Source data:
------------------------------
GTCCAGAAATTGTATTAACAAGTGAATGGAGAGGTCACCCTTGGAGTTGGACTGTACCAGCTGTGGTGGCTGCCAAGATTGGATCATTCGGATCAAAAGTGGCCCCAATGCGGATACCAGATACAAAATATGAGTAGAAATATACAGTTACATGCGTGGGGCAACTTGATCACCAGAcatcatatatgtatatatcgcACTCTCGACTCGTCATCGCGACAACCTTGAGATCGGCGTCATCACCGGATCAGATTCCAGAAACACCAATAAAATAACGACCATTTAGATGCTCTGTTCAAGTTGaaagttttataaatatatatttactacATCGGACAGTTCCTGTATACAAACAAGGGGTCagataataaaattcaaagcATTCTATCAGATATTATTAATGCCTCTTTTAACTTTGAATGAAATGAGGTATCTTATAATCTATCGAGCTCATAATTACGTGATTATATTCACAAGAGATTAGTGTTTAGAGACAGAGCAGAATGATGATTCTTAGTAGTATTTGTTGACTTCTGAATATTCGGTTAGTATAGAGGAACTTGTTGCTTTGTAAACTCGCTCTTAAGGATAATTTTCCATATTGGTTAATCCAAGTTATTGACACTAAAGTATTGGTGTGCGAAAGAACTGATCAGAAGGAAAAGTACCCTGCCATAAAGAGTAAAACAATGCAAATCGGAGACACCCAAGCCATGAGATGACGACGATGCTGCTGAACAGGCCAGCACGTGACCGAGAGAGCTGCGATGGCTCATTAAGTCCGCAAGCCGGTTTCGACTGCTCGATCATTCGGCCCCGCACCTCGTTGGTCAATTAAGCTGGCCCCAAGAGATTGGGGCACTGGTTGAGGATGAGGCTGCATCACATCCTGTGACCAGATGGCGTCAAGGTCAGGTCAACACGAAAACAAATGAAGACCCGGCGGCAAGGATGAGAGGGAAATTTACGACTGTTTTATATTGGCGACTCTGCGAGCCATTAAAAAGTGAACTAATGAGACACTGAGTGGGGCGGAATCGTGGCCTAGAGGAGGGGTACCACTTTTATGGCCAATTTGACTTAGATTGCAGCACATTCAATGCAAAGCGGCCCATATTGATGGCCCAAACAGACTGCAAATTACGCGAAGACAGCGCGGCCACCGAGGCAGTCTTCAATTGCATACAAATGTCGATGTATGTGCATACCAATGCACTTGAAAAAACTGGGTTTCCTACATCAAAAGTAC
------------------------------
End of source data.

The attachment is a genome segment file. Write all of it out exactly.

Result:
GTCCAGAAATTGTATTAACAAGTGAATGGAGAGGTCACCCTTGGAGTTGGACTGTACCAGCTGTGGTGGCTGCCAAGATTGGATCATTCGGATCAAAAGTGGCCCCAATGCGGATACCAGATACAAAATATGAGTAGAAATATACAGTTACATGCGTGGGGCAACTTGATCACCAGAcatcatatatgtatatatcgcACTCTCGACTCGTCATCGCGACAACCTTGAGATCGGCGTCATCACCGGATCAGATTCCAGAAACACCAATAAAATAACGACCATTTAGATGCTCTGTTCAAGTTGaaagttttataaatatatatttactacATCGGACAGTTCCTGTATACAAACAAGGGGTCagataataaaattcaaagcATTCTATCAGATATTATTAATGCCTCTTTTAACTTTGAATGAAATGAGGTATCTTATAATCTATCGAGCTCATAATTACGTGATTATATTCACAAGAGATTAGTGTTTAGAGACAGAGCAGAATGATGATTCTTAGTAGTATTTGTTGACTTCTGAATATTCGGTTAGTATAGAGGAACTTGTTGCTTTGTAAACTCGCTCTTAAGGATAATTTTCCATATTGGTTAATCCAAGTTATTGACACTAAAGTATTGGTGTGCGAAAGAACTGATCAGAAGGAAAAGTACCCTGCCATAAAGAGTAAAACAATGCAAATCGGAGACACCCAAGCCATGAGATGACGACGATGCTGCTGAACAGGCCAGCACGTGACCGAGAGAGCTGCGATGGCTCATTAAGTCCGCAAGCCGGTTTCGACTGCTCGATCATTCGGCCCCGCACCTCGTTGGTCAATTAAGCTGGCCCCAAGAGATTGGGGCACTGGTTGAGGATGAGGCTGCATCACATCCTGTGACCAGATGGCGTCAAGGTCAGGTCAACACGAAAACAAATGAAGACCCGGCGGCAAGGATGAGAGGGAAATTTACGACTGTTTTATATTGGCGACTCTGCGAGCCATTAAAAAGTGAACTAATGAGACACTGAGTGGGGCGGAATCGTGGCCTAGAGGAGGGGTACCACTTTTATGGCCAATTTGACTTAGATTGCAGCACATTCAATGCAAAGCGGCCCATATTGATGGCCCAAACAGACTGCAAATTACGCGAAGACAGCGCGGCCACCGAGGCAGTCTTCAATTGCATACAAATGTCGATGTATGTGCATACCAATGCACTTGAAAAAACTGGGTTTCCTACATCAAAAGTAC